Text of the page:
Enable-ADOptionalFeature –Identity ‘CN=Recycle Bin Feature,CN=Optional Features,CN=Directory Service,CN=Windows NT,CN=Services,CN=Configuration, DC=YourDomain,DC=ComOrNetOrLocal‘ –Scope ForestOrConfigurationSet –Target ‘YourDomain.ComOrNetOrLocal‘ –confirm:$false

I’ve highlighted in Red the three pieces of information you have to change. If you have a two tier domain name (such as .co.uk) then you will have to add another DC= section. An example is given below for a domain called philipflint.co.uk.

Enable-ADOptionalFeature –Identity ‘CN=Recycle Bin Feature,CN=Optional Features,CN=Directory Service,CN=Windows NT,CN=Services,CN=Configuration, DC=philipflint,DC=co,DC=uk‘ –Scope ForestOrConfigurationSet –Target ‘philipflint.co.uk‘ –confirm:$false

After amendment for the appropriate domain name variables this command is simply cut and paste into the PowerShell window.

 

Click to Enlarge

Click to Enlarge

 

I was not given a chance to back out of the addition of the feature as I used the PowerShell switch –confirm:$false which provides any confirmation when asked. If you do not include this switch then you will be asked to confirm the action.

NOTE: This command needs to be run for each domain in your forest for which the Recycle Bin should be installed.

After synchronising the domain the Recycle Bin will be active on all Domain Controllers and you can now test it out by creating test OU’s and test users and deleting them and restoring them. I have created two users called ‘William Shakespeare‘ and ‘Enid Blyton’ in an OU called ‘Authors‘.

They are both members of the Global Group ‘Famous‘ and the Domain Local group ‘Published‘.

 

Click to Enlarge

Click to Enlarge

 

We can now delete the William Shakespeare account.

 

 

Click to Enlarge

Click to Enlarge

 

To restore a user that has been deleted I have provided a script for you below.

Get-ADObject -Filter {samAccountName -eq “UserLogonName“} -IncludeDeletedObjects | Restore-ADObject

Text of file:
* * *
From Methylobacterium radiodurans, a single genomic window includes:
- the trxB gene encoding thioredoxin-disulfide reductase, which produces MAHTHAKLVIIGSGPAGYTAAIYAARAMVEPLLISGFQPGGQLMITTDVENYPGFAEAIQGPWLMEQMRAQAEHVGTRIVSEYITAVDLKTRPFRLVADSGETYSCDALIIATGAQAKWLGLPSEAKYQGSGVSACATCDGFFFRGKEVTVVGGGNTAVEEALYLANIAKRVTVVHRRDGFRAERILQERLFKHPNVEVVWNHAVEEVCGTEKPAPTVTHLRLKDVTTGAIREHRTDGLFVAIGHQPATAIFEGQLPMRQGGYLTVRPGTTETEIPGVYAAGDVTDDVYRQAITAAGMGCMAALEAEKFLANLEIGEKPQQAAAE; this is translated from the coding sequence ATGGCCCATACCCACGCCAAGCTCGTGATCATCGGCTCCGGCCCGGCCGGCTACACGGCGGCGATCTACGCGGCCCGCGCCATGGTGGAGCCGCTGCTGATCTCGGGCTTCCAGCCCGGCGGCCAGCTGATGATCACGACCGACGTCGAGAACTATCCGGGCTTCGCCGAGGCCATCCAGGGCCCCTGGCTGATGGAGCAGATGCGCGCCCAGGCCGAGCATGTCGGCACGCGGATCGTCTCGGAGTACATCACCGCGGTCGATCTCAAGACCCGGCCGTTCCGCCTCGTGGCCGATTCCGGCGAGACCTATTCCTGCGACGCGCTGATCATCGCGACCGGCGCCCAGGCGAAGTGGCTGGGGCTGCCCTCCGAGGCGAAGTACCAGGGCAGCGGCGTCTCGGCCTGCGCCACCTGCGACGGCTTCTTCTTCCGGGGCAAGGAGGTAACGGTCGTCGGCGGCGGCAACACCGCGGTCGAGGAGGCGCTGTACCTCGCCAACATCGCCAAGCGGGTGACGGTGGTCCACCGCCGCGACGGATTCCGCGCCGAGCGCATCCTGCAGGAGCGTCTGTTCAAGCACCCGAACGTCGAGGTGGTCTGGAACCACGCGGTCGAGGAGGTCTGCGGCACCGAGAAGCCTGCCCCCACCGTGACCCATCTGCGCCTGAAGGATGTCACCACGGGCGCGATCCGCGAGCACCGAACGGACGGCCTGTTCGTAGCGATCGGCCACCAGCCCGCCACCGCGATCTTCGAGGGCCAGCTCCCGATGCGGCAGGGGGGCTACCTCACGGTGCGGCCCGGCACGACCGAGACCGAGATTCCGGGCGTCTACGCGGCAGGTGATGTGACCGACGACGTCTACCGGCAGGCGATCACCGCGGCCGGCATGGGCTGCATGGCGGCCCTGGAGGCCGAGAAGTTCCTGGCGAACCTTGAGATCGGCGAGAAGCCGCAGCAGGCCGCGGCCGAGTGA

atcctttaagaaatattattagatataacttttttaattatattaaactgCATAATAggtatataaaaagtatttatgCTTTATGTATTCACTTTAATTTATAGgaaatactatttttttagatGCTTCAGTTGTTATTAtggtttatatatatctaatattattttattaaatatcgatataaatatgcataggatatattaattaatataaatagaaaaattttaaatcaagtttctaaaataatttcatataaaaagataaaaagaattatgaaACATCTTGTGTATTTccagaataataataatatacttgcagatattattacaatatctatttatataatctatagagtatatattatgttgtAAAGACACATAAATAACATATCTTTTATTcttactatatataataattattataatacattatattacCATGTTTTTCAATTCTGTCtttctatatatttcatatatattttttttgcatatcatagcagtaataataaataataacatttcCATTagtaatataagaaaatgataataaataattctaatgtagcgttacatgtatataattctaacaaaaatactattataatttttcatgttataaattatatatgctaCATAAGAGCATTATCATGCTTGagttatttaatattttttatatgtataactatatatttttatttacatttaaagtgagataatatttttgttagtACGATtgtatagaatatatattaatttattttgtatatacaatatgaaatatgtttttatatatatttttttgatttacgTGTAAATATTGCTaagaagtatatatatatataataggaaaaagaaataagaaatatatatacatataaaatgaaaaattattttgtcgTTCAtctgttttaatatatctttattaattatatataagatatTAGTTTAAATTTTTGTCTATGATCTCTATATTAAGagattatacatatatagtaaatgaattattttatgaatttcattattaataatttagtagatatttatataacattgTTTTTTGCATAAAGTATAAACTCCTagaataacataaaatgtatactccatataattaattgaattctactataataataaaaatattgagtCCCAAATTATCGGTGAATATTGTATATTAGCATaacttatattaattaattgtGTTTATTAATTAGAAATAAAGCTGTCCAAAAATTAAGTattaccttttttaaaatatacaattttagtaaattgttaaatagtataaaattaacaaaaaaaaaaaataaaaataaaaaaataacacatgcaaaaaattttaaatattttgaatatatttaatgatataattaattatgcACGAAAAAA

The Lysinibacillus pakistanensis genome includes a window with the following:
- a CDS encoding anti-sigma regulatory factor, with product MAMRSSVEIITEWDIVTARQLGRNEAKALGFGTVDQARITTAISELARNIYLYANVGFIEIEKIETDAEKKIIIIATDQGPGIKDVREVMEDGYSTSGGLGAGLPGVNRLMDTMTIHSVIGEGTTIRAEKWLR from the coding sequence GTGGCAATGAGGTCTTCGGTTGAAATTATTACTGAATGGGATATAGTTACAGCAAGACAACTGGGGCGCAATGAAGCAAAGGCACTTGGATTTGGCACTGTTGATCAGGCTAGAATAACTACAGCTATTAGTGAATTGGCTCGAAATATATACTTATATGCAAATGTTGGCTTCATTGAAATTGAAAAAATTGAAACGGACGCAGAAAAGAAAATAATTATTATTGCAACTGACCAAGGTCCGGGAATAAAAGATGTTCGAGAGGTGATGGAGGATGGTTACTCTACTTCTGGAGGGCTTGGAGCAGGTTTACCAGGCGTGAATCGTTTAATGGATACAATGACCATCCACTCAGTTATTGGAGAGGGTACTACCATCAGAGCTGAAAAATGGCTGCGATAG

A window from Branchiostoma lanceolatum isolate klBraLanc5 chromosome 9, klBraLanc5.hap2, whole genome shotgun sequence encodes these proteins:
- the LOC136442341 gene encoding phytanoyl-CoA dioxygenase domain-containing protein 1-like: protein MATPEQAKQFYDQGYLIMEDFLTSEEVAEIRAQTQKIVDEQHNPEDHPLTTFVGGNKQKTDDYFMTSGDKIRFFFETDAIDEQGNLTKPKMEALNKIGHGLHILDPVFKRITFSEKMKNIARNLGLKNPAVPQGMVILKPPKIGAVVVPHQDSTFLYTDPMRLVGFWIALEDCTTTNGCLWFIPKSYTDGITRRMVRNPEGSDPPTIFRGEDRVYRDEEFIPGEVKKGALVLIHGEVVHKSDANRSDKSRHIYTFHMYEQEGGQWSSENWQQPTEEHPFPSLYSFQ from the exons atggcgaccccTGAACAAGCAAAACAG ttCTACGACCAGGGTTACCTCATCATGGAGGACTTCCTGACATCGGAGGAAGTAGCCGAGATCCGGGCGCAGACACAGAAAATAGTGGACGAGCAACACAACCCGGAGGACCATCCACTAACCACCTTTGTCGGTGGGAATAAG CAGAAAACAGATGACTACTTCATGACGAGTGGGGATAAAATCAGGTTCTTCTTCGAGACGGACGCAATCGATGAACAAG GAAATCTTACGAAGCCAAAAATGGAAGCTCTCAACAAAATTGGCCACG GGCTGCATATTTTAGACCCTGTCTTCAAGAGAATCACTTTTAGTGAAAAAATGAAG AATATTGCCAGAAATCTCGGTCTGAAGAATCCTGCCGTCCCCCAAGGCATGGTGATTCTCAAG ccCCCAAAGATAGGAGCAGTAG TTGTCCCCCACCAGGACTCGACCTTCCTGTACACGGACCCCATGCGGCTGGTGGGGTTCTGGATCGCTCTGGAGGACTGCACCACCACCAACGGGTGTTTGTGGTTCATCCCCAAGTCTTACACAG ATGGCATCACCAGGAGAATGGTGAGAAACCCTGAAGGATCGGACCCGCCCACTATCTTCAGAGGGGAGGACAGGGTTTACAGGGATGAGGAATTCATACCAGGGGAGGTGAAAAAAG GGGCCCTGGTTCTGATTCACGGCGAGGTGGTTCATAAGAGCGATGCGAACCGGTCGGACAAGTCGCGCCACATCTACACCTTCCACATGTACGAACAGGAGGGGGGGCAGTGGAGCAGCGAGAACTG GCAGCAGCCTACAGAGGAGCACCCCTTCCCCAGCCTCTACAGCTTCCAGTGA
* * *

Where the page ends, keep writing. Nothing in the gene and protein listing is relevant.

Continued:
As before, simply change the section in Red with the display name of the user you want to restore. I use the logon name as its something that you can ask the user that they are likely to know but if they don’t know this (‘Its always there, I just enter my password’) then you can use another field which uniquely identifies them, their email address for example.

Get-ADObject -Filter {mail -eq “UsersEmailAddress“} -IncludeDeletedObjects | Restore-ADObject

To restore Williams account we can just enter the following in the PowerShell window.

Get-ADObject -Filter {samAccountName -eq “william.shakespeare“} -IncludeDeletedObjects | Restore-ADObject

 

Click to Enlarge

Click to Enlarge

 

The user account is now restored along with all group memberships.

 

Click to Enlarge

Click to Enlarge

Memberships below.

 

Click to Enlarge

Click to Enlarge

 

Now, of course, its possible that a user may be deleted who is in an OU that has also been deleted. It is not possible to restore the user without first restoring the OU of which they were a member or, in extreme cases, the whole OU tree if multiple OU’s have been deleted.

 

Unless your records are up-to-date there is a chance that you may not know what your exact OU structure was and so you need a method of finding out what was the parent object of a deleted user. The code to do this is below.

Get-ADObject -SearchBase “CN=Deleted Objects, DC=YourDomain,DC=ComOrNetOrLocal‘ ” -ldapFilter:”(msDs-lastKnownRDN=ObjectName)” –IncludeDeletedObjects –Properties lastKnownParent